The beginning of the Russo-Turkish War (1877-1878) and the sharp increase in demand for leather by the Ottoman army created new growth prospects, contributing significantly to the modernization and industrialization of tanneries. The unexpected increase in turnover strengthened and improved the existing tanneries while attracting important investors of the city (Nikolaou, Vliamos, Ioulios Argyriadis, Ypsilantis and others), who would invest new funds for modern tanneries.
In 1890 the tannery of Riva Karlovasi passes from the pre-industrial period to industrialization, when Dimitris Ypsilantis builds the first motorized tannery with a steam locomotive for the cutter, the mill that grinds the pacifier and a mechanical hammer. In the same year (1890) the first steam mills were put into operation after the establishment of a corporate association, for this purpose.
The parallel development of trade and shipping, as well as its favorable tax treatment (mainly after 1890) by the Hegemonic government of Samos, significantly strengthened the tanneries business. In addition, the completion of the construction of the Port in Karlovasi in 1903 (started in 1871), the construction of the equestrian tram in 1905, to facilitate transport and the establishment of Chambers of Commerce in 1906 in Karlovasi and in 1907 in Vathi, helped the industry to take off.
The largest and most modern tannery in Riva was owned by Georgios Nikolaou. It had an optimal organization, both in terms of administration as well as the production process, with modern equipment that ranked it among the first in the Balkans. The tannery employed 120 workers, with an annual production of 190 – 260 tons, in various leather qualities such as leather, waterproof, sever, padlocks, patent leather, and even leather straps for industrial machines. Nikolaou initially funded other tanners with low interest rates of 9–10% (compared to the 20-25% which was the norm at the time), provided he was allowed to monitor the borrower’s tannery. In this way he extracted information about the operation and vulnerabilities of tanneries, which he used in the best way when he built his own, at the end of the 19th century.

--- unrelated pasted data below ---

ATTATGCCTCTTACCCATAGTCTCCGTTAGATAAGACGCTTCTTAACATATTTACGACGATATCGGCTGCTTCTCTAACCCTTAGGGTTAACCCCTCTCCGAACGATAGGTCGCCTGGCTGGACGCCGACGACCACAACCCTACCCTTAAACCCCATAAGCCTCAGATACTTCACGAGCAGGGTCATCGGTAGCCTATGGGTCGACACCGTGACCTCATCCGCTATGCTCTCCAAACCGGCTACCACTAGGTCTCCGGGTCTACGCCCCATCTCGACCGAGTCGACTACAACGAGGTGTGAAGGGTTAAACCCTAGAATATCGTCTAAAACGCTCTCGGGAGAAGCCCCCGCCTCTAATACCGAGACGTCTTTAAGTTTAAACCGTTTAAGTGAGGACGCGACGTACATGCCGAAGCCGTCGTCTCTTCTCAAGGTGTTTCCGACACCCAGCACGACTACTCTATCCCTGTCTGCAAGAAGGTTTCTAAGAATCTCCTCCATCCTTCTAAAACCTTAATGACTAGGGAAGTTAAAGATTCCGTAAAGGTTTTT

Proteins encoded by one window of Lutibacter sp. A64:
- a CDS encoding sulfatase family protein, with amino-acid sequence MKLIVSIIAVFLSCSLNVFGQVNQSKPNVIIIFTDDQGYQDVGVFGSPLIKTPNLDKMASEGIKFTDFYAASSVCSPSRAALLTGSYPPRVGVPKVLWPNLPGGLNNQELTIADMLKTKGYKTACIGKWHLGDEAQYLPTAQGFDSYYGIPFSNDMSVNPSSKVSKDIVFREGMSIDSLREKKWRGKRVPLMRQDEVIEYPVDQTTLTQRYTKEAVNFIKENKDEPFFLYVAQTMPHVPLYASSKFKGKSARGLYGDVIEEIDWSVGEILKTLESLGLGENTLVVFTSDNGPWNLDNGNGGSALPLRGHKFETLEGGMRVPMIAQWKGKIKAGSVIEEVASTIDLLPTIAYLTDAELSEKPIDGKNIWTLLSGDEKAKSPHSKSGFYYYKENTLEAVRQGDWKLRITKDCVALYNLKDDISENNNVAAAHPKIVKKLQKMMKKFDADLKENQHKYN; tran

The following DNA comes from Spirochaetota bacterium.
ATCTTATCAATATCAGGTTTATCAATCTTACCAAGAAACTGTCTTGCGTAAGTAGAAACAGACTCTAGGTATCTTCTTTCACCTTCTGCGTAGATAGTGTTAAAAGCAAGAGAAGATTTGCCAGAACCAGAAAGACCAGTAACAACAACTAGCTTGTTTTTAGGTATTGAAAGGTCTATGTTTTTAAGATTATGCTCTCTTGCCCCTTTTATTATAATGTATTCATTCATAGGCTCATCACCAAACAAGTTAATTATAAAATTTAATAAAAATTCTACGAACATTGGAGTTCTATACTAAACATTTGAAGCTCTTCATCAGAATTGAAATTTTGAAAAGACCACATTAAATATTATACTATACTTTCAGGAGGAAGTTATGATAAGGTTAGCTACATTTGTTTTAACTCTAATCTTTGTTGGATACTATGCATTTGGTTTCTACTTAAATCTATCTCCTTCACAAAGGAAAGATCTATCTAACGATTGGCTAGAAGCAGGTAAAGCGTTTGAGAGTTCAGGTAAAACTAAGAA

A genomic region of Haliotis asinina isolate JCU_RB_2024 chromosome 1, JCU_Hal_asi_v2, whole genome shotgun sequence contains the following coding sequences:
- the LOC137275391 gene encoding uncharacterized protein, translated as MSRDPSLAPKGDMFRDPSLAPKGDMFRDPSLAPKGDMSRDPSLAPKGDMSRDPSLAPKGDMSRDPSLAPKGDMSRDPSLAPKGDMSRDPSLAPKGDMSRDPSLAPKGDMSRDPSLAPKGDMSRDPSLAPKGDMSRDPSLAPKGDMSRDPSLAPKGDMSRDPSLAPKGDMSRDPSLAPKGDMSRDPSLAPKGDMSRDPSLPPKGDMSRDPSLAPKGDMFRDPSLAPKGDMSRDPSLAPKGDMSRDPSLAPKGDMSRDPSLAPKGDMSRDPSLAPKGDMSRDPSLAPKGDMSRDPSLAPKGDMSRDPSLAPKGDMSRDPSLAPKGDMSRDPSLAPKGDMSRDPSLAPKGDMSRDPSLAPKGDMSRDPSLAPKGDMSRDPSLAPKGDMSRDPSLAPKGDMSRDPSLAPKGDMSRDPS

The most important protagonists of the industry were the workers, who worked in a laborious job that required skill, strength, and cooperation, with many risks and low wages. They often worked unpaid on Sundays, in the fields or in the garden of the owner’s house, the so-called “maga”. During the pre-industrial period, working conditions were miserable, as workers were exposed to many diseases such as tuberculosis, pneumonia, bronchial or tetanus germs, which are present in the skin and hair follicles of the animals. With the development of industry, health conditions have improved, but the risk still remained. At the same time, a law was enacted by the Hegemonic Administration, which prohibited Sunday work, while in 1899 the union of employers and workers “Brotherhood of tanners Prophet Elias” was created and in 1908 the union of workers “St. Panteleimon Brotherhood of workers”, safeguarding the interests of the workers.